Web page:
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Getting a Mortgage as Self employed  RSS feed

 
Amy Escobar
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Location: Oregon
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Ok, if anyone has experience buying a house/land while 100% self employed, do tell. I have an Ebay business, and my husband is independent contractor for a building contractor. We file as sole prop lately, thought about starting an LLC. Anyways, how hard is it really to get a loan? We have basically no credit, I mean we buy with cash, but we'll be needing to get 2 lines of credit going just to build accountability. Our goal is to buy in the next 2 to 3 years. My husband just started working on his own. We like to keep good books, so I'm just wondering if the horror stories I've heard are actually people complaining about paperwork.
 
Tyler Ludens
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We bought our house as 100% self-employed people.  We financed it through the builder.  Our land, which we purchased for cash, was collateral for the loan.  I don't remember a ton of paperwork, I think they mostly wanted to see some tax returns.  This was over 20 years ago, though, so things have probably changed a lot since then. 

We initially tried to get a loan for both land and house but were rejected by our bank.  I can't remember exactly why but I think it might have been because the size land we wanted was more than they wanted to finance because less saleable than a house on less land.  I think these sorts of policies probably vary by bank, though there may be industry-wide standards of some kind which you might be able to dig up by searching online.
 
Travis Johnson
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It is kind of difficult because you have to prove you can make what you say you do. This can be done through your previous tax returns. That is good or bad because as we all know, the self-employed (in my case a farmer), I can take some serious tax deductions. That gets me out of paying 35% income tax some years, but also shows the bank I did not make any money at farming.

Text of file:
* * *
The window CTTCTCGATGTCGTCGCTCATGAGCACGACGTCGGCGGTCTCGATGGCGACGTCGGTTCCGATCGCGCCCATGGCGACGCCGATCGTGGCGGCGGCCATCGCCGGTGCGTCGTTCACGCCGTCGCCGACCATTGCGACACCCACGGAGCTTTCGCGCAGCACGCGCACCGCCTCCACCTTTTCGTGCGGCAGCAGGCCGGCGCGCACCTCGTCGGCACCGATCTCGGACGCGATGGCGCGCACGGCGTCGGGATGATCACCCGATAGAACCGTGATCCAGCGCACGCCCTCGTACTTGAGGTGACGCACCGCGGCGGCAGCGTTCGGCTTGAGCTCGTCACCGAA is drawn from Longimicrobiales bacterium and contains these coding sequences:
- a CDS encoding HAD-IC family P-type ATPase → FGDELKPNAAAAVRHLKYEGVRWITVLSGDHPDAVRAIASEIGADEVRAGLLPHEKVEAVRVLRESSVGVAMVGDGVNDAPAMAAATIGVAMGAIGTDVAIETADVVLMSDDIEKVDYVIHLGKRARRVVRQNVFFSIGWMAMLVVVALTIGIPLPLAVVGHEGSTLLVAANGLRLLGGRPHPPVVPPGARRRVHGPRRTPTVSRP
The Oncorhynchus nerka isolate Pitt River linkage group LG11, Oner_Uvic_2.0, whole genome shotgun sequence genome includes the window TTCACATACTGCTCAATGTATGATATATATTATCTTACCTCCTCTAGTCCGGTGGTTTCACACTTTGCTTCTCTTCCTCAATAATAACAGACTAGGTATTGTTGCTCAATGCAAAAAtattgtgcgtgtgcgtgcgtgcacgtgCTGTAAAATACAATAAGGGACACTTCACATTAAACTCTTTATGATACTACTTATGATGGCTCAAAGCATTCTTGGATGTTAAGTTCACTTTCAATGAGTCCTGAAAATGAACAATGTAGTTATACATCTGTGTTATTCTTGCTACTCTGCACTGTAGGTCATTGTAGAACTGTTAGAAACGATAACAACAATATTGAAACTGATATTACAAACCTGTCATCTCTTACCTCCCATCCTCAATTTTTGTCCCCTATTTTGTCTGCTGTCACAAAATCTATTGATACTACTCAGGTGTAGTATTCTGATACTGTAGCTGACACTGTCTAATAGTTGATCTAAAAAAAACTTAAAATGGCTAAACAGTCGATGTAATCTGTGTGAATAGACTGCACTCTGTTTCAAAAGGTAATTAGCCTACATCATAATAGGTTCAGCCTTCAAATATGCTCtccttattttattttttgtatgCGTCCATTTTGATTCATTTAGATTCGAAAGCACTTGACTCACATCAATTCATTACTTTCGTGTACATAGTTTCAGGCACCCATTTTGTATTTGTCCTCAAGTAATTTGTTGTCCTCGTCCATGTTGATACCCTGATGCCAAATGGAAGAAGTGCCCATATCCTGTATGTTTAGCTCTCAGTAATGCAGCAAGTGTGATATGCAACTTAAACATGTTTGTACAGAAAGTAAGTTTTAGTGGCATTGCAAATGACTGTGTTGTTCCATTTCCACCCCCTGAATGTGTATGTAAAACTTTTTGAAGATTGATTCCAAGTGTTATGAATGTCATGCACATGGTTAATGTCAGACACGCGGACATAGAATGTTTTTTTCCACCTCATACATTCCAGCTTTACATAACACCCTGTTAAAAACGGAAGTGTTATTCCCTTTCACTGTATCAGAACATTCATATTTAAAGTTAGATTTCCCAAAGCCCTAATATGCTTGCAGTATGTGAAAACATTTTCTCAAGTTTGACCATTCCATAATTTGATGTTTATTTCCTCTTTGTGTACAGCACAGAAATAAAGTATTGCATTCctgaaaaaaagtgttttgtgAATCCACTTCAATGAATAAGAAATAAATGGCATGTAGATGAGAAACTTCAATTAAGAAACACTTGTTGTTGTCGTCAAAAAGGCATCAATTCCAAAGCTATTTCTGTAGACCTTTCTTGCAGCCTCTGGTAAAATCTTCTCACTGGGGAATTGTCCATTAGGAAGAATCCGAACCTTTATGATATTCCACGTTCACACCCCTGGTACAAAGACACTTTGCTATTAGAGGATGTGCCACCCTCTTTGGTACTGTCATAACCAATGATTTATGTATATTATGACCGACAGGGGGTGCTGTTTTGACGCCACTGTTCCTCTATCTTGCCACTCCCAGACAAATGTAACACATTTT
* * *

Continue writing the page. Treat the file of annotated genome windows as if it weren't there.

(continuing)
If you are new at being self-employed, it is even tougher because you have to back up what you say by proving your assumptions, called that because they are just that...assumptions. But because you do not plan to buy in 2-3 years, you simply just have to watch your expenses, spend very little and show a pretty healthy income. Yep, you'll pay incomes taxes, but then you are more assured you will get the loan.

Your best bet is to get with the Small Business Administration and get free business counseling. I have done that for years and will meet with a business councilor I have had a relationship with for 8 or 9 years now this coming Thursday. I am not buying land, just expanding my farm, but that is what they are there for, to help people like us. More importantly they have a host of "tools", basically spreadsheet programs that you can plug numbers into and do the calculations for yourself. I got the numbers the bank wants to here, but what the councilor does in my case is, ask questions the bank will likely ask. That is invaluable..

I talked to her about a month ago and she wanted to know if my wife and I could handle 900 sheep (our proposed sheep farm) by ourselves? Honestly, I was not sure and I hate being asked a question I do not have the answer too...in other words I need better preparation before I go to the bank. So I created a spreadsheet, added in the required daily tasks and developed a 3 year plan calculating out daily how many hours the farm would require, and how many free hours per day we would have. Now by free hours I mean time spent to do field work like haying, marketing lambs, so not twiddling our thumbs, and by essential I mean cleaning out manure, feeding sheep, lambing times, shearing, etc. In the end, we averaged 6.9 hours per day in essential tasks. That is not bad, split between us that is only 3.5 hours out in the barn, the rest of the day to do field work and other tasks. Yet in 3 years, there is 9 days when we would exceed what I assumed would be a 12 hour work day. That means I was pretty accurate because those 9 days fell on Shearing Days, a VERY busy day for a sheep farm. So on those days we would either work a 16-18 hour work day, or get a volunteer for the day, or pay someone to help us for the day. The point is, My wife and I can do this. And thus with this spreadsheet we can make our case in a logical way to support that statement. This is the kind of paperwork required to satisfy banks.

Now I only say this in agricultural terms, but credit is not so important as collateral. For most farmers, that is what makes or breaks a deal. I worked with a friend who wanted to buy some land, but after adding up all that he needed, it exceeded the value of the 27 acres he was going to buy, so due to COLLATERAL, he was shot down. And if someone is buying a farm, they must look conservatively at the property. Those selling real estate (and making commissions off it) often think that those barns are worth a lot of money, but a barn is only worth around $10 a square foot. And if it is a fancy horse barn with a kitchen, bathroom, heated stalls, etc...yep, $10 a square foot. WHAT? Yes, just because someone spent money on something does not mean it will appraise as such. Many a persons dream of farm ownership has been dashed by a crappy appraisal. So collateral is HUGE. Fortunately for farmers, we excel at collateral. Livestock, equipment, mineral resources, forestry resources, all add up to incredible amounts, so it is possible to get into the high cost of farming after all. With a little creativity, loans can be secured with stuff other than real estate.